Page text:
University of Tsukiba
Outline

We have constructed a human artificial chromosome (HAC) and a mouse artificial chromosome (MAC) that can autonomously replicate and distribute in mammalian cells. Using the HAC/MAC technology, we have also succeeded the generation of transchromosomic mice with Mb-sized human gene cluster. In this research, we will perform the development of fundamental technologies to efficiently introduce Mb-sized synthetic DNA into target cells using the HAC/MAC technology, and develop the basic technologies for ‘the elucidation of operative principle of genome sequence’ and ‘the industrial and medical applications’.

Katsuhiko Shirahige

Innovative research for design and use of functional artificial chromosomes

Grant No.:JPMJCR18S5
Research Director
Katsuhiko Shirahige

Professor
Institute for Quantitative Biosciences
The University of Tokyo

Outline

In this research, we aim to understand how to design a very long piece of DNA in order to make it function as genetic information in human and other mammalian cells. Particularly, we investigate the mechanisms of gene regulation. We also develop a method to introduce a long DNA molecule into cells. Our research will enable us to establish the effective way to re-write human/mammalian genome, thereby facilitating research and development via synthetic biological approaches in medicine and animal husbandry.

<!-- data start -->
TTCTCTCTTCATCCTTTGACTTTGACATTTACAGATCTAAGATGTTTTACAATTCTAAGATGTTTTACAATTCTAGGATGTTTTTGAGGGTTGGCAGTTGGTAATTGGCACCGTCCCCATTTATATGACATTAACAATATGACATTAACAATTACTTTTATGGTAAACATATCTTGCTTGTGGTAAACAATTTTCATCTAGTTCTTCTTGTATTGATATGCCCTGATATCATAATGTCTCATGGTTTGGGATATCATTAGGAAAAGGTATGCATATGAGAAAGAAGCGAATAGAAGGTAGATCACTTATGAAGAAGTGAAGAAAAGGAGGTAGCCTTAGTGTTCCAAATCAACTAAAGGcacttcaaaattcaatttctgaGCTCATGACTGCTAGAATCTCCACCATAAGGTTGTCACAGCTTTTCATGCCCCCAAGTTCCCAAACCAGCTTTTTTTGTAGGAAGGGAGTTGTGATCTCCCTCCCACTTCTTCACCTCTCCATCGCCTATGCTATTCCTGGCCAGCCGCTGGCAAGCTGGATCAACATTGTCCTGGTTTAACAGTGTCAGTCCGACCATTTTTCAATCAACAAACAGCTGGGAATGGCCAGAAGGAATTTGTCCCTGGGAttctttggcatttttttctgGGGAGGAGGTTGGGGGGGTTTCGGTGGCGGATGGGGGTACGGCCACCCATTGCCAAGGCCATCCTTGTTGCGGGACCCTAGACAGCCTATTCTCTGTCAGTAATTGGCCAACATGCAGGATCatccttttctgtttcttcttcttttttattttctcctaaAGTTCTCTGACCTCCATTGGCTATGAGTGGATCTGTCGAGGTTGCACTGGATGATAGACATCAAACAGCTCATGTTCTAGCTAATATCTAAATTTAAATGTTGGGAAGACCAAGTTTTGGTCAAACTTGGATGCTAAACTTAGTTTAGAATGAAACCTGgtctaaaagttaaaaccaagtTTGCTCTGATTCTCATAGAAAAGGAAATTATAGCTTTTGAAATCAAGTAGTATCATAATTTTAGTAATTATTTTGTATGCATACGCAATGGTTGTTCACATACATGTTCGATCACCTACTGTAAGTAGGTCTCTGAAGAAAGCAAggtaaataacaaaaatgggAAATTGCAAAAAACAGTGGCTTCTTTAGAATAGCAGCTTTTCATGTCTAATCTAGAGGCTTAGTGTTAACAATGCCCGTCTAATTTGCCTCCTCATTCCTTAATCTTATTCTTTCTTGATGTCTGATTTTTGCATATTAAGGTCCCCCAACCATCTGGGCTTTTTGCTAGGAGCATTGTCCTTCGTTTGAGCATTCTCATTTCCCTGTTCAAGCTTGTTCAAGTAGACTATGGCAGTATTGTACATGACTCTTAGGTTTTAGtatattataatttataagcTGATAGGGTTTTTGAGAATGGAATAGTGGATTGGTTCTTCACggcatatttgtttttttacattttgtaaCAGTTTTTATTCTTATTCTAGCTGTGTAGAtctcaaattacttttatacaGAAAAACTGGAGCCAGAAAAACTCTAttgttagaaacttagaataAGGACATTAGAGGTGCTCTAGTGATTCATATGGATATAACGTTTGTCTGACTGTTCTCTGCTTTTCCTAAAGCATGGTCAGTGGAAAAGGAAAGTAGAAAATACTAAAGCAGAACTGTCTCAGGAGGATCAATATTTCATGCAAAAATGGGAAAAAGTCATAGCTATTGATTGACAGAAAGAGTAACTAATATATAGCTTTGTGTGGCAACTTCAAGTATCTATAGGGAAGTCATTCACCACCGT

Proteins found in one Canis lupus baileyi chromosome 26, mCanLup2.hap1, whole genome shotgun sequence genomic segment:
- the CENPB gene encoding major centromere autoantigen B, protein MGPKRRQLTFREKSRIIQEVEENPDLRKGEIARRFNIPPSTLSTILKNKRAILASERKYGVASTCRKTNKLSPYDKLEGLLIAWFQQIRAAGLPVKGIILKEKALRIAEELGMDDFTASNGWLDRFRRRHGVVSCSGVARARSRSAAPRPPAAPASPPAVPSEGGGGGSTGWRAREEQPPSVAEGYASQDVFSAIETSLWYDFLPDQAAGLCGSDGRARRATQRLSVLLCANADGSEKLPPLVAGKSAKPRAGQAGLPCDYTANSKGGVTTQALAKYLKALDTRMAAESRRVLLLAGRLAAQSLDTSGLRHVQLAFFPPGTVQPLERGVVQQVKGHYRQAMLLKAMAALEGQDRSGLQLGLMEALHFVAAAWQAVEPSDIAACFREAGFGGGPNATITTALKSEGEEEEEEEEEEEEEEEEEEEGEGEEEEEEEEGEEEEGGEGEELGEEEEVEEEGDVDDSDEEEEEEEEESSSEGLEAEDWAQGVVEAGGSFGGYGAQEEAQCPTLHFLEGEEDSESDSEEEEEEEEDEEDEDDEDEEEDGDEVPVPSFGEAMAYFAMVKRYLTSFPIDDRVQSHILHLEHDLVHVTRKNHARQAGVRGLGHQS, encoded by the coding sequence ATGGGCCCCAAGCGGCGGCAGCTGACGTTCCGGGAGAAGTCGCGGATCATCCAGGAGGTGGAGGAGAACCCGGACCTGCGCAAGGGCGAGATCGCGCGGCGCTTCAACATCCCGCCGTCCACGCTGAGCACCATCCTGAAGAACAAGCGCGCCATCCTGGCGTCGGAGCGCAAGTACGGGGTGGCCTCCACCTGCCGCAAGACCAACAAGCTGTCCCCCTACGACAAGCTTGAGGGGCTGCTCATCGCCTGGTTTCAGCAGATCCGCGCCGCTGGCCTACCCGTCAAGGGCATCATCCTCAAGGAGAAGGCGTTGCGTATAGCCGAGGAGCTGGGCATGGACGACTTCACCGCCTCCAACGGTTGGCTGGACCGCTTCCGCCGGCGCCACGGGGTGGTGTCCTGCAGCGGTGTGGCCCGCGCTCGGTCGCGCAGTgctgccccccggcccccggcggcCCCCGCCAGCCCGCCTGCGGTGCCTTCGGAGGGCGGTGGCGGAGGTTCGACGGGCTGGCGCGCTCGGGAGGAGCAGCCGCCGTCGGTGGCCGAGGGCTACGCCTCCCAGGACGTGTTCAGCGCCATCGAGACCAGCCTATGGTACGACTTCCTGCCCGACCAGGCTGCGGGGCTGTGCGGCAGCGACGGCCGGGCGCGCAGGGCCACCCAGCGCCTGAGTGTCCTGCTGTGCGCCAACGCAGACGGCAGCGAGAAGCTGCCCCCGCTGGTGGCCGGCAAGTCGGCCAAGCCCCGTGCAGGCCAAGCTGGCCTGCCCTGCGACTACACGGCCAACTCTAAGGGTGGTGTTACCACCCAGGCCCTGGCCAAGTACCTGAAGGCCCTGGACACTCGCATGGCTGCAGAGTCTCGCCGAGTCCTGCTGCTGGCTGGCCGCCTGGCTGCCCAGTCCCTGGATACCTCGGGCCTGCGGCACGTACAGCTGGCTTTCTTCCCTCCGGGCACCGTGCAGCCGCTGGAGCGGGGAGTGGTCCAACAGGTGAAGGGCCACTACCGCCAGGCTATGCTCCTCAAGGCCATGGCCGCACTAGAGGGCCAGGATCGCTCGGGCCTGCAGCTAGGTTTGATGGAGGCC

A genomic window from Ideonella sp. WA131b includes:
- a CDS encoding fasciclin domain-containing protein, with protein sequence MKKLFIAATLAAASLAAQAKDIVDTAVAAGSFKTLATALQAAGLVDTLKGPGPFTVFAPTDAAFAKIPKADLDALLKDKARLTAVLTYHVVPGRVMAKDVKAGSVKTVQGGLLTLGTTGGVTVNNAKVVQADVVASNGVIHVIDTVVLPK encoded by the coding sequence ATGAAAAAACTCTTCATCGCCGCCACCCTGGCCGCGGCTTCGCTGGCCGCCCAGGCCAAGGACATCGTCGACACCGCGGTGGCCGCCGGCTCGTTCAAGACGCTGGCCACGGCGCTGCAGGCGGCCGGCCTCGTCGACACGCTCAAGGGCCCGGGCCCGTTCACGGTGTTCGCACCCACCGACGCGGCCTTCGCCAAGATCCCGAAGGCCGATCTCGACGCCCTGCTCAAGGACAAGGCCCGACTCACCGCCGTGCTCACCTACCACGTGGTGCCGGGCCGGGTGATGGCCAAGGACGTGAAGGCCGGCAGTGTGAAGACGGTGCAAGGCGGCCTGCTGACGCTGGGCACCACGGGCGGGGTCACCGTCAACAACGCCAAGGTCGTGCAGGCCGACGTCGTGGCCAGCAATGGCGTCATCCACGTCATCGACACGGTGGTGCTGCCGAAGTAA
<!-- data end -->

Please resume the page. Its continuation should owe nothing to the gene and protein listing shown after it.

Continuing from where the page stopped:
Masayki Su’etsugu

Cell-free on-chip genome synthesis

Grant No.:JPMJCR18S6
Research Director
Masayki Su’etsugu

Professor
Graduate School of Science Field of Study
Rikkyo University

Outline

The genome synthesis so far relies on living host cells for large DNA cloning, and thus is labor intensive and time consuming. In this research, we will develop a cell-free on-chip technology for synthesis of artificial genomes. To achieve this goal, we use our original enzymatic tools for DNA assembly and DNA propagation. These tools will be integrated into micro-bioreactor to enable high-throughput and nanoscale synthesis of large DNA molecules. We will also develop methods for genome transplantation in bacteria, and thereby evaluate the function of the artificially synthesized genomes.

Asako Sugimoto

Genomic changes that drive evolution of reproductive modes

Grant No.:JPMJCR18S7
Research Director
Asako Sugimoto

Professor
Graduate School of Life Sciences
Tohoku University

Collaborator
Taisei Kikuchi Professor
Graduate School of Frontier Sciences
The University of Tokyo
Kohta Yoshida Project professor
Brain Rsearch Institute
Niigata University
Outline

The Phylum Nematoda contains a great diversity of species that vary in modes of reproduction (e.g., gonochorism, hermaphroditism, and parthenogenesis). In this research, we aim to identify genomic changes that drive evolution of reproductive modes in nematodes, by comparative and functional genomic analyses using multiple nematode species. We further aim to manipulate nematode genomes to artificially switch their reproductive modes.